Metis (mee'-təs, IPA: [ˈmiːtəs], Greek Μήτις), or Jupiter XVI, is the innermost member of the Jupiter's small inner moons and thus Jupiter's innermost moon. Photograph of the moon Metis taken by Galileos solid state imaging system between November 1996 and June 1997. ... Galileo being deployed after being launched by the Space Shuttle Atlantis on the STS-34 mission Galileo was an unmanned spacecraft sent by NASA to study the planet Jupiter and its moons. ... 1996 (MCMXCVI) was a leap year starting on Monday of the Gregorian calendar, and was designated the International Year for the Eradication of Poverty. ... 1997 (MCMXCVII) was a common year starting on Wednesday of the Gregorian calendar. ... Stephen P. Synnott is a Voyager scientist who discovered several moons of Jupiter, Saturn, Uranus, and Neptune. ... March 4 is the 63rd day of the year in the Gregorian Calendar (64th in leap years). ... This page refers to the year 1979. ... In physics, an orbit is the path that an object makes, around another object, whilst under the influence of a source of centripetal force, such as gravity. ... In classical geometry, a radius of a circle or sphere is any line segment from its center to its boundary. ... A kilometer (Commonwealth spelling: kilometre), symbol: km is a unit of length in the metric system equal to 1,000 metres (from the Greek words χίλια (khilia) = thousand and μέτρο (metro) = count/measure). ... The astronomical unit (AU or au or a. ... In astrodynamics, under standard assumptions any orbit must be of conic section shape. ... This article is about several astronomical terms (apogee & perigee, aphelion & perihelion, generic equivalents based on apsis, and related but rarer terms. ... km redirects here. ... This article is about several astronomical terms (apogee & perigee, aphelion & perihelion, generic equivalents based on apsis, and related but rarer terms. ... km redirects here. ... The orbital period is the time it takes a planet (or another object) to make one full orbit. ... The circumference is the distance around a closed curve. ... The velocity of an object is simply its speed in a particular direction. ... Inclination in general is the angle between a reference plane and another plane or axis of direction. ... The plane of the ecliptic is well seen in this picture from the 1994 lunar prospecting Clementine spacecraft. ... Moons of solar system scaled to Earths Moon A natural satellite is a moon (not capitalized), that is, any natural object that orbits a planet. ... Atmospheric characteristics Atmospheric pressure 70 kPa Hydrogen ~86% Helium ~14% Methane 0. ... Diameter is an AAA (authentication, authorization and accounting) protocol for applications such as network access or IP mobility. ... Area is a physical quantity expressing the size of a part of a surface. ... Square kilometre (US spelling: Square kilometer), symbol km², is an SI unit of surface area. ... Volume, also called capacity, is a quantification of how much space an object occupies. ... A cubic kilometre (symbol km³) is an SI derived unit of volume. ... Mass is a property of a physical object that quantifies the amount of matter and energy it is equivalent to. ... The international prototype, made of platinum-iridium, which is kept at the BIPM under conditions specified by the 1st CGPM in 1889. ... Density (symbol: ρ - Greek: rho) is a measure of mass per unit of volume. ... Gravity is a force of attraction that acts between bodies that have mass. ... Acceleration is the time rate of change of velocity, and at any point on a v-t graph, it is given by the slope of the tangent to that point In physics or physical science, acceleration (symbol: a) is defined as the rate of change (or derivative with respect to... In physics, for a given gravitational field and a given position, the escape velocity is the minimum speed an object without propulsion, at that position, needs to have to move away indefinitely from the source of the field, as opposed to falling back or staying in an orbit within a... In astronomy, synchronous rotation is a planetological term describing a body orbiting another, where the orbiting body takes as long to rotate on its axis as it does to make one orbit; and therefore always keeps the same hemisphere pointed at the body it is orbiting. ... A sphere rotating around its axis. ... Axial tilt is an astronomical term regarding the inclination angle of a planets rotational axis in relation to its orbital plane. ... Albedo is a ratio of scattered to incident electromagnetic radiation power, most commonly light. ... In thermodynamics, temperature is the physical property of a system that underlies the common notions of hot and cold —something that is hotter has the greater temperature. ... The kelvin (symbol: K) is the SI unit of temperature, and is one of the seven SI base units. ... diurnal (daily) rhythm of air pressure in northern Germany (black curve is air pressure) Atmospheric pressure is the pressure above any area in the Earths atmosphere caused by the weight of air. ... The pascal (symbol Pa) is the SI unit of pressure. ... The International Phonetic Alphabet (IPA) is a system of phonetic notation devised by linguists to accurately and uniquely represent each of the wide variety of sounds (phones or phonemes) used in spoken human language. ... Atmospheric characteristics Atmospheric pressure 70 kPa Hydrogen ~86% Helium ~14% Methane 0. ... The inner satellites of Jupiter are four small moons that orbit close to Jupiter, merging with its planetary ring. ...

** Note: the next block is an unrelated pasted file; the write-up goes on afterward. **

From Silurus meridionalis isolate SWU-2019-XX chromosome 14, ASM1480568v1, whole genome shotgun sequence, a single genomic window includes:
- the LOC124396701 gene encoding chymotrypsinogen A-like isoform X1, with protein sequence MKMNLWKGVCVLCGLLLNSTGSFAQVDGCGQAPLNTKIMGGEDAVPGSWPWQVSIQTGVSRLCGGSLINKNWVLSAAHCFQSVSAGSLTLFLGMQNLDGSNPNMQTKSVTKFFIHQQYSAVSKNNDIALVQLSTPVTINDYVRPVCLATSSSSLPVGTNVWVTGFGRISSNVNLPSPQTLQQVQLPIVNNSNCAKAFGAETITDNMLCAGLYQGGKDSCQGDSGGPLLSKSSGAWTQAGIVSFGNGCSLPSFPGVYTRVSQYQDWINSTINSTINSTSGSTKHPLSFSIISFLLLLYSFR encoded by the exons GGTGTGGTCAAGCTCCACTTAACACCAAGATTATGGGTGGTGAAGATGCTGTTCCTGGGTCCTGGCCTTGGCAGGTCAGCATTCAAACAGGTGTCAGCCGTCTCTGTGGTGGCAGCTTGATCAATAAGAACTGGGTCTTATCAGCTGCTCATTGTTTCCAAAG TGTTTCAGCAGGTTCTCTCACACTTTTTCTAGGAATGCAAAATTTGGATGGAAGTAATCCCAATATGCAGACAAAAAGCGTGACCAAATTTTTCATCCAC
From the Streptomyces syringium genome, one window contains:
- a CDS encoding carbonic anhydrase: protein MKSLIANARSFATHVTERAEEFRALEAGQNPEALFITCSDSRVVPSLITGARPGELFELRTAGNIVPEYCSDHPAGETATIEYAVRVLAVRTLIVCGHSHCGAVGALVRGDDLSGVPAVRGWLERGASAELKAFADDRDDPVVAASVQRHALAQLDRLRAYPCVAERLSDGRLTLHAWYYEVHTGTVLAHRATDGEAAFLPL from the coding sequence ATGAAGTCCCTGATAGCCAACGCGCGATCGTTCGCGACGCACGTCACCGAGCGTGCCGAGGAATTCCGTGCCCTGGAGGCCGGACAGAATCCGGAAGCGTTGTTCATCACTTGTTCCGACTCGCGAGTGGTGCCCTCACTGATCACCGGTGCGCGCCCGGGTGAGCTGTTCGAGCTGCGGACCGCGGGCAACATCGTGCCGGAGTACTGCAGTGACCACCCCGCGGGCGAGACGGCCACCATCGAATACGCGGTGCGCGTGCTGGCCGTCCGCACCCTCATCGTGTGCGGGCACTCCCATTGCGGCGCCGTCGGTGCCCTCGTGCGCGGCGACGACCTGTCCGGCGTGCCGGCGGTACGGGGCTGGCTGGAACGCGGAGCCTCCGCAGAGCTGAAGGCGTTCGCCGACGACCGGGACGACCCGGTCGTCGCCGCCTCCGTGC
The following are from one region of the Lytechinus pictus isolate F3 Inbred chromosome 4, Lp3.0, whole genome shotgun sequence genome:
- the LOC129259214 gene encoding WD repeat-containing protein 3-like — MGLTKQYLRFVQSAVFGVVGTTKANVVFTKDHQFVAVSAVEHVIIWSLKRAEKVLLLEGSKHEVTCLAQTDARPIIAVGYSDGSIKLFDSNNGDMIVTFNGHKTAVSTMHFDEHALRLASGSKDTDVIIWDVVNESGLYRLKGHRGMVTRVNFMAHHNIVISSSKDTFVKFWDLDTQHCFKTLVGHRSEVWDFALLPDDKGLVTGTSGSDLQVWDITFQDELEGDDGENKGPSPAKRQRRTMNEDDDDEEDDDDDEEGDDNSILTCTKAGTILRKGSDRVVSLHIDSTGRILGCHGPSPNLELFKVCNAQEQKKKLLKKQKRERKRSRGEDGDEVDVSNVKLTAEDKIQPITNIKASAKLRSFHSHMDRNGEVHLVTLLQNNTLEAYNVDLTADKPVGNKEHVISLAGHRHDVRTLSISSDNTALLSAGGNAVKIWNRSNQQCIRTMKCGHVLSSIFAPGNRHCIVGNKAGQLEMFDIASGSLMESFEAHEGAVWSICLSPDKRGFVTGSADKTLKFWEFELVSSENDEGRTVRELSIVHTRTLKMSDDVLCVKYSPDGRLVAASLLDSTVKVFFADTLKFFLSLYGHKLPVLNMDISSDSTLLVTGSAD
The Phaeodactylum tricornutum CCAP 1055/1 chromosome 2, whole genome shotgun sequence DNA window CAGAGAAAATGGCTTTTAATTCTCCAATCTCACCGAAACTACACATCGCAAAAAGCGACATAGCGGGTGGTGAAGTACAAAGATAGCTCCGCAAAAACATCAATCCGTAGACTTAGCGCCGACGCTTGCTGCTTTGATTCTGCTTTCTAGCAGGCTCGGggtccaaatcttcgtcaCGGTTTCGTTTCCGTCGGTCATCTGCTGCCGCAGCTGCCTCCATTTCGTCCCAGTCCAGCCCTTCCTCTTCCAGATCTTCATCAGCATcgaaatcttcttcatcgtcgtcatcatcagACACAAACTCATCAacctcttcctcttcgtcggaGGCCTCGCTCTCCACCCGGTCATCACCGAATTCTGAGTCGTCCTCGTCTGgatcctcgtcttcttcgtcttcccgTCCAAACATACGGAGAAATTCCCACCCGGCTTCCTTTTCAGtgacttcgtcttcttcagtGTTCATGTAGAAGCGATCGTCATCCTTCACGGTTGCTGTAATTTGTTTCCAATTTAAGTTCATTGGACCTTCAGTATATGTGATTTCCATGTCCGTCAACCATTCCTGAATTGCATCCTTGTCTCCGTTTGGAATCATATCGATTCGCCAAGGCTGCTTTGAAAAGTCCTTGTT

The moon was discovered in 1979 by the Voyager 1 probe and was designated S/1979 J 3. In 1983 it was officially named after the mythological Metis, a Titaness who was the first wife of Zeus and the mother of Athena. This page refers to the year 1979. ... Voyager 1 lifted off with a Titan 3E Centaur The Voyager 1 spacecraft is an 815-kilogram unmanned probe of the outer solar system and beyond, launched September 5, 1977, and currently operational. ... 1983 (MCMLXXXIII) was a common year starting on Saturday of the Gregorian calendar. ... In Greek mythology, Metis (wisdom or wise counsel) was a Titaness who was the first great spouse of Zeus, indeed his equal (Hesiod, Theogony 896) and the mother of Athena. ... In Greek mythology, the Titans (Greek Τιτάν, plural Τιτάνες) were a race of powerful deities that ruled during the legendary Golden Age. ... Statue of Zeus Phidias created the 12-m (40-ft) tall statue of Zeus at Olympia about 435 BCE. The statue was perhaps the most famous sculpture in ancient Greece, imagined here in a 16th-century engraving. ... Helmeted Athena, of the Velletri type. ...